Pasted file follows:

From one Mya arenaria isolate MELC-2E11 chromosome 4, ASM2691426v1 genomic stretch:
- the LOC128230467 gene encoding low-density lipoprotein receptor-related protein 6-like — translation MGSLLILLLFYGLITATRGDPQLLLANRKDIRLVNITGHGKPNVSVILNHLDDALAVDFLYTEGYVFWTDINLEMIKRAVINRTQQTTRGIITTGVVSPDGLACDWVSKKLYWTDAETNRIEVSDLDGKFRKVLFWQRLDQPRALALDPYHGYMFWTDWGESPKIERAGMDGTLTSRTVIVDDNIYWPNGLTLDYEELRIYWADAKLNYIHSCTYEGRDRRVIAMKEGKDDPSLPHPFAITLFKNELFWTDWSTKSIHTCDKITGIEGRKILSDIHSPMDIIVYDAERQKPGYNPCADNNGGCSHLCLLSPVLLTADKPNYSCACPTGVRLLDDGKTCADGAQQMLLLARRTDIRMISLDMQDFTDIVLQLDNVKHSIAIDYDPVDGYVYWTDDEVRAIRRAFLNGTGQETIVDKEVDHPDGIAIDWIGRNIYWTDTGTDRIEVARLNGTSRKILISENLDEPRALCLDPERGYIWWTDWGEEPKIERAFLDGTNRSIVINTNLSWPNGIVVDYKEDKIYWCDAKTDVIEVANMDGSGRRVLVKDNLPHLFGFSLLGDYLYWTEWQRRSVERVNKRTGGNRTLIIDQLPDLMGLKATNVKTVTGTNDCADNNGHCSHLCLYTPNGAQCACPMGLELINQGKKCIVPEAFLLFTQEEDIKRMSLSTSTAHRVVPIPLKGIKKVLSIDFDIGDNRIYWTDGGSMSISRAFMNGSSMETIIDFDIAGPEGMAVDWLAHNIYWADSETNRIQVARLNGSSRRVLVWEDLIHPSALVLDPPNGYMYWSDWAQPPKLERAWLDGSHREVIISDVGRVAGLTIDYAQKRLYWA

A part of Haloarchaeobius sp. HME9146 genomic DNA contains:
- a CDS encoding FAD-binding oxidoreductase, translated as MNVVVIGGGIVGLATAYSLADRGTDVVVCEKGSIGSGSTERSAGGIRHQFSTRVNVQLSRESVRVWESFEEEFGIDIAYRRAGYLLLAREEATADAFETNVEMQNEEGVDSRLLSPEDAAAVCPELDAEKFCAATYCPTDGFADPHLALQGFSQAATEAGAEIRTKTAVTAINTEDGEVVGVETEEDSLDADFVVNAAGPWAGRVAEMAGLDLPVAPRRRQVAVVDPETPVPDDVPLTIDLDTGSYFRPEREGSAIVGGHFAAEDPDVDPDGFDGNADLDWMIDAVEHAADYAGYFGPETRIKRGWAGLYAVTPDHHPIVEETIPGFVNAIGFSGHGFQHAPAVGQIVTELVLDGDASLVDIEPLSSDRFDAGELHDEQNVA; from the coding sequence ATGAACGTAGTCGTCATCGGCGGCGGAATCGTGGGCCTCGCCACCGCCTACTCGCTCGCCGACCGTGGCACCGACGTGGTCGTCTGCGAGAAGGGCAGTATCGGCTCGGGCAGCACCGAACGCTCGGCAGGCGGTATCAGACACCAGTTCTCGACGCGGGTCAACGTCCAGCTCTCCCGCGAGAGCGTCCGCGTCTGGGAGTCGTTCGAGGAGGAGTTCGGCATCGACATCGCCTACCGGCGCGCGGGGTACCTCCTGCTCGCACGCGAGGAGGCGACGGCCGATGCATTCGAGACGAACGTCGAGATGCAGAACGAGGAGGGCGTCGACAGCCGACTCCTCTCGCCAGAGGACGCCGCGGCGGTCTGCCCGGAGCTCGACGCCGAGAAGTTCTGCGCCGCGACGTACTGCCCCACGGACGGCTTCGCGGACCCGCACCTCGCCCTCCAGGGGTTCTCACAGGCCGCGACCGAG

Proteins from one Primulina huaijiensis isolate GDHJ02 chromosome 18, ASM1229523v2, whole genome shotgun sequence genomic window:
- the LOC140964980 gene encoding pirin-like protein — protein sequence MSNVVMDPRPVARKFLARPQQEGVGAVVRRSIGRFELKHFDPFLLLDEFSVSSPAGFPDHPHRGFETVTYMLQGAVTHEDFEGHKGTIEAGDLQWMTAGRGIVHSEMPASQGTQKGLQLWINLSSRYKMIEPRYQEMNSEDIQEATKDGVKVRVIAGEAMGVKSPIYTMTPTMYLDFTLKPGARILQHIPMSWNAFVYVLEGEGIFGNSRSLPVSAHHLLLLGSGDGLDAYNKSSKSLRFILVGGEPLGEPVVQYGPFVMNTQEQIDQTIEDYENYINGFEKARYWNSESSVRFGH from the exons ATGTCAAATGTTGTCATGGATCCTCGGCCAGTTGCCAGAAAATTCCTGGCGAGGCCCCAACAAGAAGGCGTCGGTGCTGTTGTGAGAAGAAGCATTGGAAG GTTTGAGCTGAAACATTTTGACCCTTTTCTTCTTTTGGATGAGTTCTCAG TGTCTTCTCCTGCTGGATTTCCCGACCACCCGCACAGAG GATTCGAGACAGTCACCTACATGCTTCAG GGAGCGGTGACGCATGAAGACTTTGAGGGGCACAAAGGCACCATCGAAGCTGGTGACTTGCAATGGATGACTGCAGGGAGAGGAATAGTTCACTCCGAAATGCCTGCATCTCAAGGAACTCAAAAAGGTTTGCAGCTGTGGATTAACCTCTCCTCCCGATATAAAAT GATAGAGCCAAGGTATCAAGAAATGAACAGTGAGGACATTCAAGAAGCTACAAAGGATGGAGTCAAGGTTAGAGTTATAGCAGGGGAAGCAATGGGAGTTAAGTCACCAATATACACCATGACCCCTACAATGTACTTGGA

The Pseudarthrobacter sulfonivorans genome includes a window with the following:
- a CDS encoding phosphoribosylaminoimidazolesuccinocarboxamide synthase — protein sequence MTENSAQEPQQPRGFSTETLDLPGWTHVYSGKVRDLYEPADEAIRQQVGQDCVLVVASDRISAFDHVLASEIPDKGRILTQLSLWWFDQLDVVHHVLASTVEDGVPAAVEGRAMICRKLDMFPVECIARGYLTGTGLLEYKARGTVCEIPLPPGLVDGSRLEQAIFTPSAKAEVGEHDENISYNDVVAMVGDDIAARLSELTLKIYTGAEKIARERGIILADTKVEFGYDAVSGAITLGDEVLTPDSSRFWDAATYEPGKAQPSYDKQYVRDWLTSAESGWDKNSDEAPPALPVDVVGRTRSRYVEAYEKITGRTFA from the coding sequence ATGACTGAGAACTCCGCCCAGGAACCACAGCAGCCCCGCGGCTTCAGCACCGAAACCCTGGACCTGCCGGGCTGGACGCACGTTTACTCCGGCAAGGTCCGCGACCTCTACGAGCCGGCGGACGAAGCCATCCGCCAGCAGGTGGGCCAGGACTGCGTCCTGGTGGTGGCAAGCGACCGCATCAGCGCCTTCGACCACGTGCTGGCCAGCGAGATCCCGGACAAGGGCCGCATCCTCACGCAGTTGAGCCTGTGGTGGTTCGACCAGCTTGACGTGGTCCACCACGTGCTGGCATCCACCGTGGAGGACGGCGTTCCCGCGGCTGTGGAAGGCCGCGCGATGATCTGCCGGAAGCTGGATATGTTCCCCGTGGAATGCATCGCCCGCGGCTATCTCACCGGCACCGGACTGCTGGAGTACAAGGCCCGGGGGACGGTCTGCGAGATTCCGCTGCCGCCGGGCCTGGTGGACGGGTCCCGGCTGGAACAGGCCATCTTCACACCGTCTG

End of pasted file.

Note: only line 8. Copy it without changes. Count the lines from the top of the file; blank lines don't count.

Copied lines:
- a CDS encoding phosphoribosylaminoimidazolesuccinocarboxamide synthase — protein sequence MTENSAQEPQQPRGFSTETLDLPGWTHVYSGKVRDLYEPADEAIRQQVGQDCVLVVASDRISAFDHVLASEIPDKGRILTQLSLWWFDQLDVVHHVLASTVEDGVPAAVEGRAMICRKLDMFPVECIARGYLTGTGLLEYKARGTVCEIPLPPGLVDGSRLEQAIFTPSAKAEVGEHDENISYNDVVAMVGDDIAARLSELTLKIYTGAEKIARERGIILADTKVEFGYDAVSGAITLGDEVLTPDSSRFWDAATYEPGKAQPSYDKQYVRDWLTSAESGWDKNSDEAPPALPVDVVGRTRSRYVEAYEKITGRTFA from the coding sequence ATGACTGAGAACTCCGCCCAGGAACCACAGCAGCCCCGCGGCTTCAGCACCGAAACCCTGGACCTGCCGGGCTGGACGCACGTTTACTCCGGCAAGGTCCGCGACCTCTACGAGCCGGCGGACGAAGCCATCCGCCAGCAGGTGGGCCAGGACTGCGTCCTGGTGGTGGCAAGCGACCGCATCAGCGCCTTCGACCACGTGCTGGCCAGCGAGATCCCGGACAAGGGCCGCATCCTCACGCAGTTGAGCCTGTGGTGGTTCGACCAGCTTGACGTGGTCCACCACGTGCTGGCATCCACCGTGGAGGACGGCGTTCCCGCGGCTGTGGAAGGCCGCGCGATGATCTGCCGGAAGCTGGATATGTTCCCCGTGGAATGCATCGCCCGCGGCTATCTCACCGGCACCGGACTGCTGGAGTACAAGGCCCGGGGGACGGTCTGCGAGATTCCGCTGCCGCCGGGCCTGGTGGACGGGTCCCGGCTGGAACAGGCCATCTTCACACCGTCTG